Assessing disinfection byproduct risks for algal impacted surface waters and the effects of peracetic acid pre-oxidation†
This study assessed the disinfection byproduct (DBP) risks of algal impacted surface waters and the effects of peracetic acid (PAA) pre-oxidation on DBP risks. Authentic samples from three eutrophic lakes were collected over a 13-week period during the algal bloom season. The formation of 11 DBPs (four trihalomethanes, four haloacetonitriles, two haloketones, and trichloronitromethane) in these samples was assessed under uniform formation conditions (UFC) approximating drinking water disinfection. Trihalomethanes formed in the greatest abundance (90–370 μg L−1), followed by haloacetonitriles (6.5–87 μg L−1), haloketones (0.4–11.4 μg L−1), and trichloronitromethane (0.3–9.7 μg L−1). Total chlorophyll, a common indicator of algal activity, was not found to correlate with DBP yields. On the other hand, the yields of trichloronitromethane and haloacetonitriles correlated with nitrite/nitrate concentrations and DON concentrations in the samples, respectively. PAA pre-oxidation reduced the formation of trihalomethanes in the subsequent UFC tests in 80% of the samples, but promoted the formation of haloacetonitriles and trichloronitromethane in 70% and 50% of the samples, respectively. Analyses of DOC, DON, SUVA, and fluorescence excitation–emission matrices suggest that PAA pre-oxidation can alter the DBP precursors of a sample through the release of high haloacetonitrile/trichloronitromethane-yielding organic matter from algal cells and the oxidative transformation of existing and newly released dissolved organic matter. The results of this study, obtained from authentic surface water samples, suggest that mixed organic matter dynamics is an important consideration for the DBP risks of algal-impacted waters.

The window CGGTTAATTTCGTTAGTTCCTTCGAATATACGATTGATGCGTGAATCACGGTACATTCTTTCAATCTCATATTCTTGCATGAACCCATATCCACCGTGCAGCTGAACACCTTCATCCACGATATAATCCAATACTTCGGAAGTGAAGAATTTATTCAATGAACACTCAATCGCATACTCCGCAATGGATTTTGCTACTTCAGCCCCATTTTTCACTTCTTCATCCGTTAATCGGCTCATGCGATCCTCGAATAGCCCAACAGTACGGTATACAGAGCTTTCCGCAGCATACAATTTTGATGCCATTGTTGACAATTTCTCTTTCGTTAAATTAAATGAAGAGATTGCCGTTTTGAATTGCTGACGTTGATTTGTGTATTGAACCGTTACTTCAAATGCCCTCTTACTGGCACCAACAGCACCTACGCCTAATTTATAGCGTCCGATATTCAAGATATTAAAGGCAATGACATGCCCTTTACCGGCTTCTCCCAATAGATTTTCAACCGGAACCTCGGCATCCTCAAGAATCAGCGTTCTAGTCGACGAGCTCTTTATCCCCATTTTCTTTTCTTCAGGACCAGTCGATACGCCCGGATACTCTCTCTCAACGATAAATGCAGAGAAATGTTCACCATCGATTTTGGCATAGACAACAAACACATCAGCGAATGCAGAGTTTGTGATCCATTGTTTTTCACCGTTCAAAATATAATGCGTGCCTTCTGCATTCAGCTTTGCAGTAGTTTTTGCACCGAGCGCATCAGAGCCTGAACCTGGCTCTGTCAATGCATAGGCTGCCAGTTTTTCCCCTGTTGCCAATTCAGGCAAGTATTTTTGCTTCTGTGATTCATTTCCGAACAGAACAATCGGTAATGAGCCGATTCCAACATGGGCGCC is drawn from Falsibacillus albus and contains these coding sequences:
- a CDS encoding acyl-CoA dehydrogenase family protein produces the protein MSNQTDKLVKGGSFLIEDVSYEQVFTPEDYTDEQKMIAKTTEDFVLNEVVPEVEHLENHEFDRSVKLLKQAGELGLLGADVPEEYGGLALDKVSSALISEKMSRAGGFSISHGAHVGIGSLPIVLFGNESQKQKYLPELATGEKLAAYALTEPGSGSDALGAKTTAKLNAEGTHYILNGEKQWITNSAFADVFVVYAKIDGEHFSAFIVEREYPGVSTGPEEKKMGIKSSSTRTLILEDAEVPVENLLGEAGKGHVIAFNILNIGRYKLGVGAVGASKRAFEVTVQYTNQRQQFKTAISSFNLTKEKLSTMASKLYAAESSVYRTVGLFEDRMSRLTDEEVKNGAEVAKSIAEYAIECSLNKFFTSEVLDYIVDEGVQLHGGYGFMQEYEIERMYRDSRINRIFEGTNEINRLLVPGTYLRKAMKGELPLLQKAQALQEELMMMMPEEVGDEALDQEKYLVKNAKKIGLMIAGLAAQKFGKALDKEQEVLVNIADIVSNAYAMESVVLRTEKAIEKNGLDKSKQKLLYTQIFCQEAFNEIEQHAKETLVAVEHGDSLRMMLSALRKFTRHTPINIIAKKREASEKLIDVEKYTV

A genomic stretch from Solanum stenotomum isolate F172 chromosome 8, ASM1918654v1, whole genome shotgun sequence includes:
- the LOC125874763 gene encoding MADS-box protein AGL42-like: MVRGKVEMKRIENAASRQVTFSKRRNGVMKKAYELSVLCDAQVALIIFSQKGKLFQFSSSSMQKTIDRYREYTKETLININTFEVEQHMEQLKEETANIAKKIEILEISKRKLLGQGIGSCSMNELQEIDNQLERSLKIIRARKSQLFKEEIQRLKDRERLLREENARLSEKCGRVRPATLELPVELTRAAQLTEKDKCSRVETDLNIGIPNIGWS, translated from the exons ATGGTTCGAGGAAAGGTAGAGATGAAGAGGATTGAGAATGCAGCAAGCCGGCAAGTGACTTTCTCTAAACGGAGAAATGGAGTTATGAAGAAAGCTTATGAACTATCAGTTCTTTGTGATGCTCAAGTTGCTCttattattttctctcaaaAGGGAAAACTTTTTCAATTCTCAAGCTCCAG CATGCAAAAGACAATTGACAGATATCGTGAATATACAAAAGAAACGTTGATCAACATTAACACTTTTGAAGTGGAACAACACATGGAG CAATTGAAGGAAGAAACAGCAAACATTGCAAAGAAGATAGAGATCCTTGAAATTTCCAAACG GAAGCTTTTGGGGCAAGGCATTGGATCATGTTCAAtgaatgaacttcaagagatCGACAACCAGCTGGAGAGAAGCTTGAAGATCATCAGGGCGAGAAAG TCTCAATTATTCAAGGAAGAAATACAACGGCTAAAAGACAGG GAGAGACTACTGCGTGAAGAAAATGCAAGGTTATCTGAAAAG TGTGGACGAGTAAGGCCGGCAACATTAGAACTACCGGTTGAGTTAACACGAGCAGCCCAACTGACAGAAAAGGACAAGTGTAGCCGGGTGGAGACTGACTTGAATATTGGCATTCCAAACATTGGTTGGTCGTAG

- This article is part of the themed collection: Drinking water oxidation and disinfection processes